ANDREW PODGER. More Carefully Designed, a Stage Three Tax Measure Could Be a Responsible and Genuine Reform

At the time of last year’s budget, I wrote a [1] revealing how neither the Government’s nor the Labor Party’s then proposed tax changes would simplify the personal income tax system or offer genuine long-term reform. This was largely because of continuing misrepresentation of the tax scale and failure to take into account how the means-tested Low Income Tax Offset (LITO) and the new Low and Medium Income Tax Offset (LMITO) actually work. The same criticism can be made about the Government’s of its legislated and proposed tax changes over the next five years.  

But, notwithstanding the dangers of legislating now a Stage 3 tax regime to apply from 2024-25 when there is no way of knowing the economic or fiscal context in which it would occur, it may be possible to build on Stages 1 and 2 (for 2019-20 and 2022-23, respectively) a third stage that genuinely simplifies the scale and provides a permanent constraint on bracket creep without unduly hurting future revenues. A future government might wish to go further, but that should wait until a clearer picture of the likely prevailing context is available.

The Government’s tax cut plan: Stages 1 and 2

Table 1 shows the proposed 2019-20 (Stage 1) scale as publicly presented and as I believe it would actually operate given the impact of LITO and LMITO.

Table 1: 2019-20 Personal Income Tax Scale

As publicly presented As would actually apply
Income range ($) Marginal rate (%) Income range ($) Marginal rate (%)
0-18,200 0 0-21,884 0
18,200-37,000 19 21,884-37,000 19
37,000-90,000 32.5 37,000-48,000 26.5
90,000-180,000 37 48,000-66,667 34
Over 180,000 45 66,667-90,000 32.5
With LITO (up to $445) and new LMITO (up to $1,080) 90,000-126,000 40
126,000-180,000 37
Over 180,000 45

In effect, the actual basic tax threshold will increase around 6.5% from the previous actual level (after LITO), and the point at the top of the 32.5% step will increase just over 3% to $90,000. However, there will be no direct adjustment of the other tax points to address bracket creep (though the LMITO provides tax cuts beyond what indexation of the other tax points would deliver to most middle income earners).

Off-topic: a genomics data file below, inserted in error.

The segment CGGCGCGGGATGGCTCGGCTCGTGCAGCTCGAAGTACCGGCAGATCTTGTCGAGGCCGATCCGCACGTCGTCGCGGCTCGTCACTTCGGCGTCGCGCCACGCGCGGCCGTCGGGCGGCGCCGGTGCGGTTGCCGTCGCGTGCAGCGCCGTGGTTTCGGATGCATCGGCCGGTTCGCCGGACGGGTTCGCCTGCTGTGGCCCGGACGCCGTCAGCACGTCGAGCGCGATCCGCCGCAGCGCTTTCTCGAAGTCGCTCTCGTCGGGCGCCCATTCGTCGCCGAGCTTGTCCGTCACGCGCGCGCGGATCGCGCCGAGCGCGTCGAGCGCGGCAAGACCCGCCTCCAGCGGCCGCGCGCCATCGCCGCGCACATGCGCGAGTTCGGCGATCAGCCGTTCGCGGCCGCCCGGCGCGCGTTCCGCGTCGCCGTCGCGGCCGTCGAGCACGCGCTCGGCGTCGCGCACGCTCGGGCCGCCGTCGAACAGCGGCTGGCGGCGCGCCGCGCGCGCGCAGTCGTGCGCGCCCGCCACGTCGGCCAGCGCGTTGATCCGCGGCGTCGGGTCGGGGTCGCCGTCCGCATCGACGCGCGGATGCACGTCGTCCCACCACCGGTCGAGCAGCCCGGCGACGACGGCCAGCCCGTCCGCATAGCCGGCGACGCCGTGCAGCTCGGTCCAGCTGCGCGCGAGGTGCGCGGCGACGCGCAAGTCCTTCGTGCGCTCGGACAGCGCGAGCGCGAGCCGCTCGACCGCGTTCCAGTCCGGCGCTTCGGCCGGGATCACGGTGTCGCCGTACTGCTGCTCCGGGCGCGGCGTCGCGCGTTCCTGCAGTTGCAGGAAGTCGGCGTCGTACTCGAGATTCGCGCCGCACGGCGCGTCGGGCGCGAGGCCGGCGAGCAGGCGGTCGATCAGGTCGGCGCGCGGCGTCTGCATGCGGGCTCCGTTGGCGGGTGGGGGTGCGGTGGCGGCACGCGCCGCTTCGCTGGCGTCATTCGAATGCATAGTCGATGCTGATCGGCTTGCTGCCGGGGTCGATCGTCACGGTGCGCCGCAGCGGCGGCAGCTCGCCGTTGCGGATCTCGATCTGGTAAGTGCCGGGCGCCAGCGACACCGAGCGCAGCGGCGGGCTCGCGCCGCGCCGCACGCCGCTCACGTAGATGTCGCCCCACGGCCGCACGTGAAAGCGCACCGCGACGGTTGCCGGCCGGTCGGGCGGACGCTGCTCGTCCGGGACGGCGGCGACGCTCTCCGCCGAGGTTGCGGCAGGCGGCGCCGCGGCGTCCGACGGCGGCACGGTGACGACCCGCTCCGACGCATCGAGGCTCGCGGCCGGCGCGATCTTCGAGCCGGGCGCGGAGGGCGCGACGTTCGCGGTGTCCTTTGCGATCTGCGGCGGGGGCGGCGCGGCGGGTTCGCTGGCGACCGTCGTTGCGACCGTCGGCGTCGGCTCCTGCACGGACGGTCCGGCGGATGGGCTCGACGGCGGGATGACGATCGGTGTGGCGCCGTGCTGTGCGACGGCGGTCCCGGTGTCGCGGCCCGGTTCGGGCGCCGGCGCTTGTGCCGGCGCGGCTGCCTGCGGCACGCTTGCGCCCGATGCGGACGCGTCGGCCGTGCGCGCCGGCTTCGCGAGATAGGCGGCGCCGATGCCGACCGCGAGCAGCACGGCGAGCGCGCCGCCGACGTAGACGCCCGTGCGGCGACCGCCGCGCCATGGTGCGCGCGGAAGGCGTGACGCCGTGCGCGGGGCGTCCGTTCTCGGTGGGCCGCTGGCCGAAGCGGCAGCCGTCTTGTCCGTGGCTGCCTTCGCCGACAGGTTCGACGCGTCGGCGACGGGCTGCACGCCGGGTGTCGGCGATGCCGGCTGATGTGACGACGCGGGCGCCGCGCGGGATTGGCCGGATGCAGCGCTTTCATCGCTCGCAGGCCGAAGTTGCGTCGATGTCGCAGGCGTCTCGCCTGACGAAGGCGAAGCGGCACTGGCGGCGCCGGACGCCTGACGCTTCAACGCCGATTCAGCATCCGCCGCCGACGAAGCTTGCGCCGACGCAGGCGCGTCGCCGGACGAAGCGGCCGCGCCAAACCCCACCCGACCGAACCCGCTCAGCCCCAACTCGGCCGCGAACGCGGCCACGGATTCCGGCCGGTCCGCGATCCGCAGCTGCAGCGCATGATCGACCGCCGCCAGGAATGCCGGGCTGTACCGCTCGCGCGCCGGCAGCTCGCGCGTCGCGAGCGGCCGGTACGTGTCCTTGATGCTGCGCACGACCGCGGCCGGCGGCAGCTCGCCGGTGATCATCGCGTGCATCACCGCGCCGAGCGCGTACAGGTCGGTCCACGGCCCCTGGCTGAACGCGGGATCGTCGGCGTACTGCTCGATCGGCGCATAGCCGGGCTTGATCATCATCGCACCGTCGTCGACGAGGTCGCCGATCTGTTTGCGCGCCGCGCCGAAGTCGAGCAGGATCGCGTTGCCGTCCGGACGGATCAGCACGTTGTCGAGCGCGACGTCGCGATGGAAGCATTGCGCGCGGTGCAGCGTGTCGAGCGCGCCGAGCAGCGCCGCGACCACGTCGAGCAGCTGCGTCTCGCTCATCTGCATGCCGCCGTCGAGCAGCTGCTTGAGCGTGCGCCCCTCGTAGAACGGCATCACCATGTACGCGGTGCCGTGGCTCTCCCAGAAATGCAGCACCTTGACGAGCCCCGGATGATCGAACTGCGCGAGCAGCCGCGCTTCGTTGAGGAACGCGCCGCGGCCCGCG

Table 2 similarly shows the proposed 2022-23 (Stage 2) scale as publicly presented and as I believe it would actually involve.

Table 2: 2022-23 Personal Income Tax Scale

As publicly presented As would actually apply
Income range ($) Marginal rate (%) Income range ($) Marginal rate (%)
0-18,200 0 0-21,884 0
18,200-45,000 19 21,884-37,000 19
45,000-120,000 32.5 37,000-40,000 24
120,000-180,000 37 40,000-45,000 20.5
Over 180,000 45 45,000-48,000 26.5
With LITO of $700, and removal of LMITO 48,000-76,666 34
76,666-120,000 32.5
120,000-180,000 37
Over 180,000 45

While this would remove the complexity of the LMITO, the increased LITO and its complex withdrawal arrangement still leaves an overly complex structure overall. The increase in the point at the top of the 19% step (from $37,000 to $45,000) demonstrates that the impact of the bracket creep that might otherwise have occurred from 2018-19 for most taxpayers will generally have been avoided, essentially by locking in the former LMITO tax cut and extending it across all higher income groups. The increase in the point at the top of the 32.5% step (from $90,000 to $120,000) likewise more than compensates for any bracket creep that might otherwise have affected high income earners, even though the point at the top of the 37% step will not be adjusted. Importantly however, the failure to increase the basic threshold means very low-income earners receive no compensation for the bracket creep since 2019-20. That is, these low-income earners are likely to face increased tax as a percentage of their real incomes.

So, arguably, Stage 2 represents a modest improvement – slightly less complex and addressing bracket creep for most taxpayers – without excessively favouring high income groups (though it should have offered more to those on very low incomes). As the ANU Centre for Social Research and Methods revealed in April, Stages 1 and 2 of the Government’s tax proposals keep average tax rates pretty steady as incomes grow over the period to 2023-24.

Problems of Stage 3

It is Stage 3, which is of concern for several reasons. First, as Table 3 shows, it provides no further improvement in terms of simplicity, continuing to rely on the means-tested LITO rather than just increasing the basic threshold directly.

Table 3: 2024-25 Proposed Personal Income Tax Scale

As publicly presented As would actually apply
Income range ($) Marginal rate (%) Income range ($) Marginal rate (%)
0-18,200 0 0-21,884 0